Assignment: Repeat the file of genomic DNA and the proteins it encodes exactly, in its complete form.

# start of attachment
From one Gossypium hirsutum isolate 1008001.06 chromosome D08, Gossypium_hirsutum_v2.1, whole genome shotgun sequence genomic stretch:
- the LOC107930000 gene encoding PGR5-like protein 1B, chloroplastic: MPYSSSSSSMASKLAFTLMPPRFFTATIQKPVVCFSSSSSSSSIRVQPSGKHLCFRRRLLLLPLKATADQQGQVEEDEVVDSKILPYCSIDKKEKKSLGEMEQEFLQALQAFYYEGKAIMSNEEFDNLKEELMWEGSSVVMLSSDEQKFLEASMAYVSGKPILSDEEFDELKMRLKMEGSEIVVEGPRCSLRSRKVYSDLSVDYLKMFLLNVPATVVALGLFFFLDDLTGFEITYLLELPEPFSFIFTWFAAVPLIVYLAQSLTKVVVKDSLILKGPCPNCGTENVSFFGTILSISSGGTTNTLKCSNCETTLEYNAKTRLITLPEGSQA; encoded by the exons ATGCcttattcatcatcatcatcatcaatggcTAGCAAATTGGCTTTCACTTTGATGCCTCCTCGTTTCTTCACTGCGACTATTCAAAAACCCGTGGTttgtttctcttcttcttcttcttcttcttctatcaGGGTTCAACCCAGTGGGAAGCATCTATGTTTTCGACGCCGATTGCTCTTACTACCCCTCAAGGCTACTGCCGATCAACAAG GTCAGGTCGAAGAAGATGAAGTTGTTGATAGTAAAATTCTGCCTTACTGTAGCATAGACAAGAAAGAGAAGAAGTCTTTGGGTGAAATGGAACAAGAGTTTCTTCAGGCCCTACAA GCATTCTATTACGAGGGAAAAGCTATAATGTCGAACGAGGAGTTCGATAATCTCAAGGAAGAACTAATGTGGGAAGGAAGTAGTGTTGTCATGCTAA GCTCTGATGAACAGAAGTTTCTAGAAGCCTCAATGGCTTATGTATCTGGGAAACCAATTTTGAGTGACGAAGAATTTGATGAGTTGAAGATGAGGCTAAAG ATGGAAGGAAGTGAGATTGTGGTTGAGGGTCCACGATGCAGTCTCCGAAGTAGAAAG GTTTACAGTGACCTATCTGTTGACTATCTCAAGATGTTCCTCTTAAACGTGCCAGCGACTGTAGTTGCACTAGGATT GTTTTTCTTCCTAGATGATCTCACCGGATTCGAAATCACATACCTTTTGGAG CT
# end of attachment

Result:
From one Gossypium hirsutum isolate 1008001.06 chromosome D08, Gossypium_hirsutum_v2.1, whole genome shotgun sequence genomic stretch:
- the LOC107930000 gene encoding PGR5-like protein 1B, chloroplastic: MPYSSSSSSMASKLAFTLMPPRFFTATIQKPVVCFSSSSSSSSIRVQPSGKHLCFRRRLLLLPLKATADQQGQVEEDEVVDSKILPYCSIDKKEKKSLGEMEQEFLQALQAFYYEGKAIMSNEEFDNLKEELMWEGSSVVMLSSDEQKFLEASMAYVSGKPILSDEEFDELKMRLKMEGSEIVVEGPRCSLRSRKVYSDLSVDYLKMFLLNVPATVVALGLFFFLDDLTGFEITYLLELPEPFSFIFTWFAAVPLIVYLAQSLTKVVVKDSLILKGPCPNCGTENVSFFGTILSISSGGTTNTLKCSNCETTLEYNAKTRLITLPEGSQA; encoded by the exons ATGCcttattcatcatcatcatcatcaatggcTAGCAAATTGGCTTTCACTTTGATGCCTCCTCGTTTCTTCACTGCGACTATTCAAAAACCCGTGGTttgtttctcttcttcttcttcttcttcttctatcaGGGTTCAACCCAGTGGGAAGCATCTATGTTTTCGACGCCGATTGCTCTTACTACCCCTCAAGGCTACTGCCGATCAACAAG GTCAGGTCGAAGAAGATGAAGTTGTTGATAGTAAAATTCTGCCTTACTGTAGCATAGACAAGAAAGAGAAGAAGTCTTTGGGTGAAATGGAACAAGAGTTTCTTCAGGCCCTACAA GCATTCTATTACGAGGGAAAAGCTATAATGTCGAACGAGGAGTTCGATAATCTCAAGGAAGAACTAATGTGGGAAGGAAGTAGTGTTGTCATGCTAA GCTCTGATGAACAGAAGTTTCTAGAAGCCTCAATGGCTTATGTATCTGGGAAACCAATTTTGAGTGACGAAGAATTTGATGAGTTGAAGATGAGGCTAAAG ATGGAAGGAAGTGAGATTGTGGTTGAGGGTCCACGATGCAGTCTCCGAAGTAGAAAG GTTTACAGTGACCTATCTGTTGACTATCTCAAGATGTTCCTCTTAAACGTGCCAGCGACTGTAGTTGCACTAGGATT GTTTTTCTTCCTAGATGATCTCACCGGATTCGAAATCACATACCTTTTGGAG CT